Female protagonists aren’t the only ones on strike. Sofia Behrs, who as a widow is using her own last name again, has written a tell-all book about life at Yasnaya Polyana, putting forth her own story because she’s more than the copyist of her husband’s drafts. Unlike her memoir and diary, which were genuflecting homages intended to soften her reputation as a hysterical shrew who made Lev’s life a living hell, Sofia paints a vivid picture of him as a tyrant demanding total allegiance to his unattainable demands and blaming her for everything, when she was simply trying to stop him giving away their estate. In passages that prompt her rage all over again, she describes her thirteen pregnancies and his diktat on breastfeeding, including when she had mastitis, her raising the eight surviving children single-handedly while he was busy reaching his daily word count, his inability to comfort her when her beloved Vania and the others died, and his disregard for her exhaustion in demanding sex which, given his stance on abstinence, is as hypocritical as high society in Anna Karenina. She admits to throwing fits and attempting to kill herself because, as she reminds her readers, you try living with that death-obsessed moralist, not to mention a vegetarian in Russia. In contrast to the image of her husband as an inherent genius in her previous writings, he emerges here as a man with the time and energy to devote himself to art, ponder God and death, and playact as a peasant because she took care of his every need. The chapter about how he snuck out of Yasnaya Polyana in the middle of the night to escape her after she’d sacrificed herself for him and their children required several bottles to write. She doesn’t hold back in her hatred for the con artist Chertkov, who was responsible for the fiasco by bamboozling her husband with all the disciple talk and turning him against her. When Lev was dying shortly after – at a train station, how ironic – Chertkov wouldn’t even let her see him, although as she explains, she was so fed up by then, she could care less. She was nervous when the book came out, but the reviews have been favorable, and she regularly receives warm letters from female readers, as well as invitations to speak at woman question events.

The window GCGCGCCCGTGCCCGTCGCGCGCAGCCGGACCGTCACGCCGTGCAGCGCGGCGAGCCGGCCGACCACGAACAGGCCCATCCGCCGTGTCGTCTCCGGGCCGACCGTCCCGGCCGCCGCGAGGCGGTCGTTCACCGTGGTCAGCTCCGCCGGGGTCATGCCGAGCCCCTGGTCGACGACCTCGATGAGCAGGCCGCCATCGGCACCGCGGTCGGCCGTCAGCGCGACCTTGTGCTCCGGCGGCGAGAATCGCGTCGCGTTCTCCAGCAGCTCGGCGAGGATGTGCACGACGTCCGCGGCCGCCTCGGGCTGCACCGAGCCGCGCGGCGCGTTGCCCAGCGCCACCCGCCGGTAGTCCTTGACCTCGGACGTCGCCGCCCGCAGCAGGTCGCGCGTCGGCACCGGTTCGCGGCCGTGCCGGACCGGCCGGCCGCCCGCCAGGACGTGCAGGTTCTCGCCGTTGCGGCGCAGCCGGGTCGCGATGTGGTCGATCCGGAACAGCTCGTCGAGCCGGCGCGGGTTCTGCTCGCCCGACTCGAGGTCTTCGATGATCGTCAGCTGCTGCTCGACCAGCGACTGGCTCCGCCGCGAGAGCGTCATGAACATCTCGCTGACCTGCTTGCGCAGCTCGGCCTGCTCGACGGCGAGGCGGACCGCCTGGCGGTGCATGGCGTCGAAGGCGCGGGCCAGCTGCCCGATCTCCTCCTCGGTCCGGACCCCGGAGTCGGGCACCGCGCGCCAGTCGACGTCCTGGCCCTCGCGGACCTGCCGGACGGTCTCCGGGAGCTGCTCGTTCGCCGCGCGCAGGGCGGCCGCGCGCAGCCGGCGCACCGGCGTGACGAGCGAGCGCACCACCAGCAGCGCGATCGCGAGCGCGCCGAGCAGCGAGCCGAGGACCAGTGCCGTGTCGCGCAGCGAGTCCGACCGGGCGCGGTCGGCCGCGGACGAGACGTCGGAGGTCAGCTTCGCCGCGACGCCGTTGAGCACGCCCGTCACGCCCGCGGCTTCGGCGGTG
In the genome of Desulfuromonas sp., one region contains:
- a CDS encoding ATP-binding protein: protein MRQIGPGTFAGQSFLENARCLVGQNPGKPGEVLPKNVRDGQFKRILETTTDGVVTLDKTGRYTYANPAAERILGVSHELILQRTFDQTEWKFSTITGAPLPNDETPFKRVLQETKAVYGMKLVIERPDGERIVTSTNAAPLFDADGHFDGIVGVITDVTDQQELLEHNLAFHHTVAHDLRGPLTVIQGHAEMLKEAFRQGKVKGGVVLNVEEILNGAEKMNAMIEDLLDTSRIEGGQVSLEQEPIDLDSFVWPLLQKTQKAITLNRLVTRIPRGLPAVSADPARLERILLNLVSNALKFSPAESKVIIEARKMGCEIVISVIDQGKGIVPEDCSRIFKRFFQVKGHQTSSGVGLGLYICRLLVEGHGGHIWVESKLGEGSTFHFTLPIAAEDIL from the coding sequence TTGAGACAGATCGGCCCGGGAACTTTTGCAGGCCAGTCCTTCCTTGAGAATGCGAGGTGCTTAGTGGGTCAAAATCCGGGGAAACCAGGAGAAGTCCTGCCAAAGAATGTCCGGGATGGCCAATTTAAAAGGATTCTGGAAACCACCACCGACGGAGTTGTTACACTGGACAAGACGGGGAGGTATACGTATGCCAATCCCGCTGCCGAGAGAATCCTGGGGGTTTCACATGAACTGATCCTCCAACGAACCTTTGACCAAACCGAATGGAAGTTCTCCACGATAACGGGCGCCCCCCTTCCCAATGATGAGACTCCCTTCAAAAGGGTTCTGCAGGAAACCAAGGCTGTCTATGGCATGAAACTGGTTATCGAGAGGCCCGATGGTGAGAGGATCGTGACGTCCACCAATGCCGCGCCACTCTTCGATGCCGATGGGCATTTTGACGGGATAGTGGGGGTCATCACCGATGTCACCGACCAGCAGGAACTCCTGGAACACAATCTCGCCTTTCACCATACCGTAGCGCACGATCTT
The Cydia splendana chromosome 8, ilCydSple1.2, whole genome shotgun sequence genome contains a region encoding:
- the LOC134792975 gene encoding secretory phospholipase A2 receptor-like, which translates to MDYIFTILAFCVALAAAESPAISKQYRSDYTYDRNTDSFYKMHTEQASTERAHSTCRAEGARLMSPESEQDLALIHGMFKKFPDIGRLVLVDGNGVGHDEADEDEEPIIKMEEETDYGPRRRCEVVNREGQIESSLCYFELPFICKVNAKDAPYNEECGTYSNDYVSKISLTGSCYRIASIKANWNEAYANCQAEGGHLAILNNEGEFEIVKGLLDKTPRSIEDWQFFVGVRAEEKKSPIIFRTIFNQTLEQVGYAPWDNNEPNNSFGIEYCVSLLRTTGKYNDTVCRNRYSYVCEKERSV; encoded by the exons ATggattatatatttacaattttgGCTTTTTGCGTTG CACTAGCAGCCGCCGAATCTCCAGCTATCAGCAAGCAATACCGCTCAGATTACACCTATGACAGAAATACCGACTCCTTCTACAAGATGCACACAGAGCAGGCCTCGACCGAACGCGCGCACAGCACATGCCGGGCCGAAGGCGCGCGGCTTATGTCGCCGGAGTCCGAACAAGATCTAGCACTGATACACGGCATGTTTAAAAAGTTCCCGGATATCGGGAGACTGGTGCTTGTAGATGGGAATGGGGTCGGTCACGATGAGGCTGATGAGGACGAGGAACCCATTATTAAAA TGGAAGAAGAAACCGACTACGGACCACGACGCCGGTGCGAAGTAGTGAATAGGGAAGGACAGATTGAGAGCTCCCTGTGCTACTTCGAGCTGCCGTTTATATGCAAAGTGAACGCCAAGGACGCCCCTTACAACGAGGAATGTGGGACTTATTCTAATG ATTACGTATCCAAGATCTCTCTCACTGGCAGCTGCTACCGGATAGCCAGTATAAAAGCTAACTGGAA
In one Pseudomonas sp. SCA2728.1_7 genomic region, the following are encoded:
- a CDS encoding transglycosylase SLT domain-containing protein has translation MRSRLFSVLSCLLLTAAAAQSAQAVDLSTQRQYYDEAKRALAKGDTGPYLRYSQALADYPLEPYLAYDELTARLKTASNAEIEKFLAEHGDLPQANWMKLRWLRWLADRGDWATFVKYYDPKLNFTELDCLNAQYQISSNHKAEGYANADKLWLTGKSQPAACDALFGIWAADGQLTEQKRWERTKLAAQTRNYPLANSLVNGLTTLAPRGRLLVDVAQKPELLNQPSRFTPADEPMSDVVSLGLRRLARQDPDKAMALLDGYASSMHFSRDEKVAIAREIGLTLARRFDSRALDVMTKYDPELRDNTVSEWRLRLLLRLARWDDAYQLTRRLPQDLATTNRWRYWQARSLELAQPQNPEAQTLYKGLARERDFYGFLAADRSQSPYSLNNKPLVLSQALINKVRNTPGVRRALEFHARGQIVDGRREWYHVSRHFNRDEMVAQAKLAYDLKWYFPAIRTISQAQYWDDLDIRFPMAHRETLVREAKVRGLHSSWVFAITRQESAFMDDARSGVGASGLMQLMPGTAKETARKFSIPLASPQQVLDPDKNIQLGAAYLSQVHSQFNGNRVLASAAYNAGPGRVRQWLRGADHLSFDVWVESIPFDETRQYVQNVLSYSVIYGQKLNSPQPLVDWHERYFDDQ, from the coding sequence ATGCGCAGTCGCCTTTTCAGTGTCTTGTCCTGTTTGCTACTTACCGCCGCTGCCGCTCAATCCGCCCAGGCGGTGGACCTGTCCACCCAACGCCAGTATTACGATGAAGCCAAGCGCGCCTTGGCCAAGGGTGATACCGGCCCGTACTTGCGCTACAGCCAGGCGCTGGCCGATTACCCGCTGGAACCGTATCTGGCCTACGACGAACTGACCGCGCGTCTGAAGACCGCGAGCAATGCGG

Encouraged by the book’s success, she is at work on a long-germinating project. As much as she loves Anna Karenina as a novel, she hates that her husband used their dysfunctional relationship as material for Kitty and Levin, presenting this marriage as aspirational while pushing the woman who refused to fit into his domestic straitjacket under a train. She is impressed with Chekhov’s “Lady with a Little Dog,” which allows that Anna to have an affair without endless authorial moralizing or transportation incidents. She is working on her own variant, in which the female characters get to explore life and love on their own terms. She hopes such rewritings will give women an alternate way of seeing themselves in literature, which might be one piece among many that helps them write their own differently imagined texts and live differently unfolding lives. It does, and they do.

Yelena Furman lives in Los Angeles and teaches Russian literature at UCLA. Her fiction has previously appeared in Narrative and The Willesden Herald. She co-runs Punctured Lines, a feminist blog on post-Soviet and diaspora literatures.


bottom of page